• 16 July 2020 Emergency powers and the Court of Protection by Alison Meek and Amy Williams

    Can the Court of Protection use its emergency powers to make an interim order under the MCA 2005 in the best interests of the patient prior to coming to a final conclusion on the issue of capacity?

    DA v DJ [COP 13165704] – 27 November 2017 (published March 2020)

    The Judgment has recently been published in a matter where we acted for the applicant (‘DA’) in court of protection proceedings. The case concerned (‘DJ’) DA’s mother. She was represented by the Official Solicitor as her litigation friend. DA made an application for a section 48 interim declaration under the Mental Capacity Act 2005 (‘the MCA 2005’). A transparency order was made by Mrs Justice Parker in advance of the hearing to preserve the anonymity of all lay parties, but the hearing on 27 November 2017 was held in open court. No press attended.

    DJ had displayed increasingly worrying symptoms for over a decade of psychological and emotional disturbance triggered by two major traumas in her life and exaggerated by long-term cocaine use. This manifested itself in paranoid delusions and neglect of herself and her health. She was however able to engage in coherent conversations and could present as sane and rational. All four of her adult children put in lengthy witness statements in support of the application; they did this out of extreme concern for their mother.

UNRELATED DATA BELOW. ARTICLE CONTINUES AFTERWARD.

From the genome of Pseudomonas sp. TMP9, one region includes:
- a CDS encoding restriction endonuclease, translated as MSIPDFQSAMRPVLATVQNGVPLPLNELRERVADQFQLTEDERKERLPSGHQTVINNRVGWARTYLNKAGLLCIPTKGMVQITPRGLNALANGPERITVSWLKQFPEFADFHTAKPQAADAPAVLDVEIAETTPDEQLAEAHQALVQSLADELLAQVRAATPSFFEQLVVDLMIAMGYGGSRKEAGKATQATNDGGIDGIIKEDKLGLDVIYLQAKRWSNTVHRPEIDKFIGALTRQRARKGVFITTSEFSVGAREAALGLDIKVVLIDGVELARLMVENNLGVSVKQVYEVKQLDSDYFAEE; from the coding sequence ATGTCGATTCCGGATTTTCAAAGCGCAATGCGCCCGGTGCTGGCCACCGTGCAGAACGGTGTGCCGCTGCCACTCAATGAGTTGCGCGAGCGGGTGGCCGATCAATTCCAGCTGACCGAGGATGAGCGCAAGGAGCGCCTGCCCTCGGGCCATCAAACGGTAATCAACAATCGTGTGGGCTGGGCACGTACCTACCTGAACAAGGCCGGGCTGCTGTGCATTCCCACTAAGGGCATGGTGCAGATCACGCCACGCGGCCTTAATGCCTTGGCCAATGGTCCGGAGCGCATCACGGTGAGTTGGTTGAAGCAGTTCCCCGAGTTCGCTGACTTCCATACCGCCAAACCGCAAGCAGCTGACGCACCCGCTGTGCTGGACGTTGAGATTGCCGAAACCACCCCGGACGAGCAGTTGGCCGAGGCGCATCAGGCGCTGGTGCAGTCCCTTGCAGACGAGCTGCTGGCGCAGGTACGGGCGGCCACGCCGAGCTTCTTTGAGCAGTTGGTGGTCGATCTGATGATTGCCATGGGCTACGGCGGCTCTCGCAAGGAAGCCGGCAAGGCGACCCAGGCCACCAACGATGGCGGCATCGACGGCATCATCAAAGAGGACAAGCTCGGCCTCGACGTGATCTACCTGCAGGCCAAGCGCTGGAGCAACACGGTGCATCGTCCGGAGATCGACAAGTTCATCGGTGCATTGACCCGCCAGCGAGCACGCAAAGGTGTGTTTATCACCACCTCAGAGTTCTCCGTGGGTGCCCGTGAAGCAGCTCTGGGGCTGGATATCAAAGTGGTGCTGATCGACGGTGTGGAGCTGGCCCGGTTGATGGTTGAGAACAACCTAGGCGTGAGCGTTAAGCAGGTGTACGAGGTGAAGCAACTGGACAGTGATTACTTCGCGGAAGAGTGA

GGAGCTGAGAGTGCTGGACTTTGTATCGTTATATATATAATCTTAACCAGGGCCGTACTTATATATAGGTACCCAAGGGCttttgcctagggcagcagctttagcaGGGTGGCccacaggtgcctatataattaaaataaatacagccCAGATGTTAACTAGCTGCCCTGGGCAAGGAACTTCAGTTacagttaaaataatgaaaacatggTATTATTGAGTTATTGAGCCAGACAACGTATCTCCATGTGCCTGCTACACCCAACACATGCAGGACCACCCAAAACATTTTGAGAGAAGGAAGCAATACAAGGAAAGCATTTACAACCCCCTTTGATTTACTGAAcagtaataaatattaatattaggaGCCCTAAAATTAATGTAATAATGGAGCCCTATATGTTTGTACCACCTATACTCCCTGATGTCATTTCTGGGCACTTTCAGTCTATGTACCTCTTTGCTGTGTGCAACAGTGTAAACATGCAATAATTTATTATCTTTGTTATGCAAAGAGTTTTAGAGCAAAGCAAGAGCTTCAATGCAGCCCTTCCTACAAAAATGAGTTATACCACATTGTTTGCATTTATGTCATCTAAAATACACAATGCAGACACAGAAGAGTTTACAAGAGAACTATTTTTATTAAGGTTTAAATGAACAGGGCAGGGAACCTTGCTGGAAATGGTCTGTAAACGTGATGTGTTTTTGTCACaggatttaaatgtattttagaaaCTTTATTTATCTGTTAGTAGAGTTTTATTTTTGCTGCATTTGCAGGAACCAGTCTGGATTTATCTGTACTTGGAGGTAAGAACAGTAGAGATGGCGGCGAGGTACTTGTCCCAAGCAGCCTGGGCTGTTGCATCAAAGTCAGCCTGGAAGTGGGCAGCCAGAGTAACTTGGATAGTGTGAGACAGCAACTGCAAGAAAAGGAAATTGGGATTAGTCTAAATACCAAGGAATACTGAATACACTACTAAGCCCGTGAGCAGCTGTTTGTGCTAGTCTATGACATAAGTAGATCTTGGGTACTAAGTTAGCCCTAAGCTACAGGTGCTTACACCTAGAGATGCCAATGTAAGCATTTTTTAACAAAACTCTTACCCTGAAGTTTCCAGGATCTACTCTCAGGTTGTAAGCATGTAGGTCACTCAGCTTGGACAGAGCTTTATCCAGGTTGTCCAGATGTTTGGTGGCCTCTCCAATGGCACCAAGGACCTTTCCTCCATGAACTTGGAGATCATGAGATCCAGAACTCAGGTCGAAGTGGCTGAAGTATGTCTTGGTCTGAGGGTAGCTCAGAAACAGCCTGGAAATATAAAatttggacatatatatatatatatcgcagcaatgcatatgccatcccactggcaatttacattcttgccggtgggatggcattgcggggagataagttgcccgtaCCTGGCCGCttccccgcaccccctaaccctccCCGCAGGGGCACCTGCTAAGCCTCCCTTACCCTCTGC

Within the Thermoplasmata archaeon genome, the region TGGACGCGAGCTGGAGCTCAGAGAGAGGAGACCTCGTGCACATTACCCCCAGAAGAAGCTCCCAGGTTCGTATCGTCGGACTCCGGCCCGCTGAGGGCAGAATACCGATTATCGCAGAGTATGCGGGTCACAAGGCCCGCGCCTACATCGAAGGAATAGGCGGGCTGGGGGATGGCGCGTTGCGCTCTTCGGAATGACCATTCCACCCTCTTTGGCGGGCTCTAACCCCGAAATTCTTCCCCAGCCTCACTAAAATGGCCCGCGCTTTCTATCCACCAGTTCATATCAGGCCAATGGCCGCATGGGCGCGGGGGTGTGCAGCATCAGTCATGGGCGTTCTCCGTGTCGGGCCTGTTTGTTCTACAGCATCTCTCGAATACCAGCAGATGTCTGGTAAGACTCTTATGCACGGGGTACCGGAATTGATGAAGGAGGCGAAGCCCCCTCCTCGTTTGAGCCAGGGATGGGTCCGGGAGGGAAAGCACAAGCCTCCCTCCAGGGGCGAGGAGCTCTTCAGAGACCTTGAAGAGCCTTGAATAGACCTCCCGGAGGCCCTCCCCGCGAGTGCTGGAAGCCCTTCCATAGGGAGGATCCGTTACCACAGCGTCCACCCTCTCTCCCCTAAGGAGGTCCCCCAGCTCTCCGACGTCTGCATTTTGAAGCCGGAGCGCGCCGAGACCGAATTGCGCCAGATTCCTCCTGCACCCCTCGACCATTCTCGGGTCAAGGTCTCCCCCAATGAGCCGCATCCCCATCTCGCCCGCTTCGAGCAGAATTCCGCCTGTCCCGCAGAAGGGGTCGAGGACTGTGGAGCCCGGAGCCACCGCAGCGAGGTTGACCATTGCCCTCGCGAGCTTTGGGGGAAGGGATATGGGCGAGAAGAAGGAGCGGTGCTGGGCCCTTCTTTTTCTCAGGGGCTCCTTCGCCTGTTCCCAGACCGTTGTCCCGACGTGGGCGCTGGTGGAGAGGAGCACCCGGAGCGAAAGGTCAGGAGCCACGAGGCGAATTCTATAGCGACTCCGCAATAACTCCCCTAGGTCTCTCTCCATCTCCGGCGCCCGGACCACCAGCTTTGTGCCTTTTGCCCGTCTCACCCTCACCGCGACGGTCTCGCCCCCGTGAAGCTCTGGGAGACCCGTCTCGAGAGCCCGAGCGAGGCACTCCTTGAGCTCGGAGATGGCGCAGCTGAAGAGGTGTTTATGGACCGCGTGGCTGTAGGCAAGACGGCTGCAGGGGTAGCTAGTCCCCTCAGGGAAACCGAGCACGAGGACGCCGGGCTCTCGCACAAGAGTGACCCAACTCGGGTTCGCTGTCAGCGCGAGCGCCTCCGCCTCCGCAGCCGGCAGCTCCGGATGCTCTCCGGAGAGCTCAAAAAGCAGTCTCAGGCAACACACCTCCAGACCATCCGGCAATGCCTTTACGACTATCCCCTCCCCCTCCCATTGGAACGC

DA (supported by his siblings) instructed a consultant psychiatrist to provide a report based on their statements. At that stage there had been no opportunity for an independent assessment of DJ. There were acknowledged limitations to the weight to be given to the approach but Mrs Justice Parker took the view that the approach could not “be wholly discounted or disregarded[1].” The report suggested that DJ suffered from a bi-polar disorder, possibly long-term depression and that her erratic behaviour was associated with cocaine use but equally could be caused by the condition, or by each exacerbating the other. The children said it was counterproductive to ask their mother to be assessed as she considered herself to be wholly sane and rational.